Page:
Of Elephants & Roses: Encounters with French Natural History, 1790-1830

March 25 – December 31, 2011

Imagine yourself in Paris 200 years ago. You might have seen Empress Josephine’s famous black swans, a mastodon tooth sent by Thomas Jefferson to a naturalist in Paris, and original watercolors by Pierre Joseph Redouté, known as the “Raphael of Flowers.” These are among the objects that were on view in this sumptuous exhibition about the science and art of French natural history from the 1789 Revolution to the July Monarchy of 1830—an era when Paris was the center of life sciences in the Western world, and Philadelphia, the center of science in North America.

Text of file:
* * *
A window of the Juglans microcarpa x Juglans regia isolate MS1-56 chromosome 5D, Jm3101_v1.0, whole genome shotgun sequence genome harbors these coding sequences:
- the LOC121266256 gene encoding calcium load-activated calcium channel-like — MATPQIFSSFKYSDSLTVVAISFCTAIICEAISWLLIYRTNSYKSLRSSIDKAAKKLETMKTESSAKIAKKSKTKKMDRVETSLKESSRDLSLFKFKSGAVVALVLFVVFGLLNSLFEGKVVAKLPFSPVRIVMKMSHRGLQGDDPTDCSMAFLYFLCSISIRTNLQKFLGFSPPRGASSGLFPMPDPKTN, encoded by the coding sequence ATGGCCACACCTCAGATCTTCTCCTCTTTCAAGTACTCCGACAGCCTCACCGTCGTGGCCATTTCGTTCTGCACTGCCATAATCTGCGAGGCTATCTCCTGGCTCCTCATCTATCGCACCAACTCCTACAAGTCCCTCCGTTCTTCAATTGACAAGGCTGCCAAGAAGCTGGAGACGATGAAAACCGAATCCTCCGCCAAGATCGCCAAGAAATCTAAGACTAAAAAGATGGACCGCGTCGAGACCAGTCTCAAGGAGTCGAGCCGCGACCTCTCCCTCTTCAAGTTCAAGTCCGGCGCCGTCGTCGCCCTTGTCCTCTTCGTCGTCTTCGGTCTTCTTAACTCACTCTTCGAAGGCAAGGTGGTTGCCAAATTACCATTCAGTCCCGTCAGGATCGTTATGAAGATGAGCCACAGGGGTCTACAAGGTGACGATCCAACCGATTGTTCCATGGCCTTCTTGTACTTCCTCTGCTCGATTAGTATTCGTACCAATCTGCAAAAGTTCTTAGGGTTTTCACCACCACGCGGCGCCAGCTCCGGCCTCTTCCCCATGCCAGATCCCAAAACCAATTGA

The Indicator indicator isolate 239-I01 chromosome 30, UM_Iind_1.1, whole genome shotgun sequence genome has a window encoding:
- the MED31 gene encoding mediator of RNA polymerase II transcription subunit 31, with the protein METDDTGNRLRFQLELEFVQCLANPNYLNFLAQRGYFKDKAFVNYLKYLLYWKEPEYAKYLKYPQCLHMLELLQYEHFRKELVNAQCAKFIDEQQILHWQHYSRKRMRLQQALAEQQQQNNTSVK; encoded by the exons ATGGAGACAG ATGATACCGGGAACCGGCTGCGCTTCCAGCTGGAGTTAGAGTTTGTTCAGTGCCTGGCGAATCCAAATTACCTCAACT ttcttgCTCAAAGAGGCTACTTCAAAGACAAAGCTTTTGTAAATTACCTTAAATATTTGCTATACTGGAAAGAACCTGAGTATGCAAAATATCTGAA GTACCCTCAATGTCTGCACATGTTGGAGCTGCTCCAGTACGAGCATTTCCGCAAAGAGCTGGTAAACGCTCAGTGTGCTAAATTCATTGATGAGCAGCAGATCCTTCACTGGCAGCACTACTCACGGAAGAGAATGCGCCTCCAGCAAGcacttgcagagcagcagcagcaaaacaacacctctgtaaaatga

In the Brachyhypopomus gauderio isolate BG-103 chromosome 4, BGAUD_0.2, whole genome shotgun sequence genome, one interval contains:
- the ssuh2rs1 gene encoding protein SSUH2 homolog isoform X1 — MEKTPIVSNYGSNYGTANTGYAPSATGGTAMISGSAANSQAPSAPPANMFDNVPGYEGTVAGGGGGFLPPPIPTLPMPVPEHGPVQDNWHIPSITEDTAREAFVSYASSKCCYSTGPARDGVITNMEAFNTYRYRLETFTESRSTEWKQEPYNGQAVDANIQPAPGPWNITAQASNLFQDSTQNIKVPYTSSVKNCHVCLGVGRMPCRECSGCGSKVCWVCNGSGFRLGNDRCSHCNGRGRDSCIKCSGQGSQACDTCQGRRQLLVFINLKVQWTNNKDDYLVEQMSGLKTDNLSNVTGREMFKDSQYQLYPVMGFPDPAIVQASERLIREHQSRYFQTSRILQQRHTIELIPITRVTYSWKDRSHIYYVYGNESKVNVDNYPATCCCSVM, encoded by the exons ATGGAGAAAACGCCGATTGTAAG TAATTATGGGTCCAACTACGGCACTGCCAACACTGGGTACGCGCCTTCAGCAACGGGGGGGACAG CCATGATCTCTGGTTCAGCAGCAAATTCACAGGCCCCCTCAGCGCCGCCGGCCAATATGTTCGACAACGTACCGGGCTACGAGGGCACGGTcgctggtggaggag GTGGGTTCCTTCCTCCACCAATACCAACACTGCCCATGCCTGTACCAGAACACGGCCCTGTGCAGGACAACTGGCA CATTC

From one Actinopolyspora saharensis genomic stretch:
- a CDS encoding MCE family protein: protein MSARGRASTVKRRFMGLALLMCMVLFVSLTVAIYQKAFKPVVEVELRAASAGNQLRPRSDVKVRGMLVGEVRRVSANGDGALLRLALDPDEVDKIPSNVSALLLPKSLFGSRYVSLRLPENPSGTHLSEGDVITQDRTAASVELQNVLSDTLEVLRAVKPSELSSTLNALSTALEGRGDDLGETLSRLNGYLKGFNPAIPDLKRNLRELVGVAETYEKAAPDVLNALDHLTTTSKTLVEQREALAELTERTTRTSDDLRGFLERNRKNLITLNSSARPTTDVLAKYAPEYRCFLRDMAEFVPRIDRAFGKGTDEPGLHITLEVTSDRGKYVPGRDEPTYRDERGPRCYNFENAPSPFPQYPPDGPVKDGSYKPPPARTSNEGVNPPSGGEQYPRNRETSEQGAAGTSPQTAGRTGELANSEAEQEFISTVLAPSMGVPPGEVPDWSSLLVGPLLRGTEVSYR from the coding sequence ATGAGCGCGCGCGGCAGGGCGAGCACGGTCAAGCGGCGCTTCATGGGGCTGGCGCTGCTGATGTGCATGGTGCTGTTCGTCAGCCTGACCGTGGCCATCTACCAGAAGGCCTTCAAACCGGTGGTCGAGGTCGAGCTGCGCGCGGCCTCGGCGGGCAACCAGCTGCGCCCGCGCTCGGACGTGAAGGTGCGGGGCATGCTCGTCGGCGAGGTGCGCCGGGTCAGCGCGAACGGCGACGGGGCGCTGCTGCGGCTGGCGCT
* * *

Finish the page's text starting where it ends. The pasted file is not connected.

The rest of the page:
Of Elephants and Roses: Encounters with French Natural History, 1790–1830 explored natural history in post-revolutionary France. Two grand gardens served as the exhibition’s point of departure—the Paris Muséum of Natural History with its Jardin des Plantes, and Malmaison, the private garden of Empress Josephine, Napoleon’s wife.

These two sites acclimatized plants and animals from all around the world, produced new scientific knowledge, improved agricultural productivity and diversity, helped promote economic prosperity, and contributed to the glory of France, even during a tumultuous political period that lurched from bloody revolution to new republic, to empire, and ultimately back to monarchy.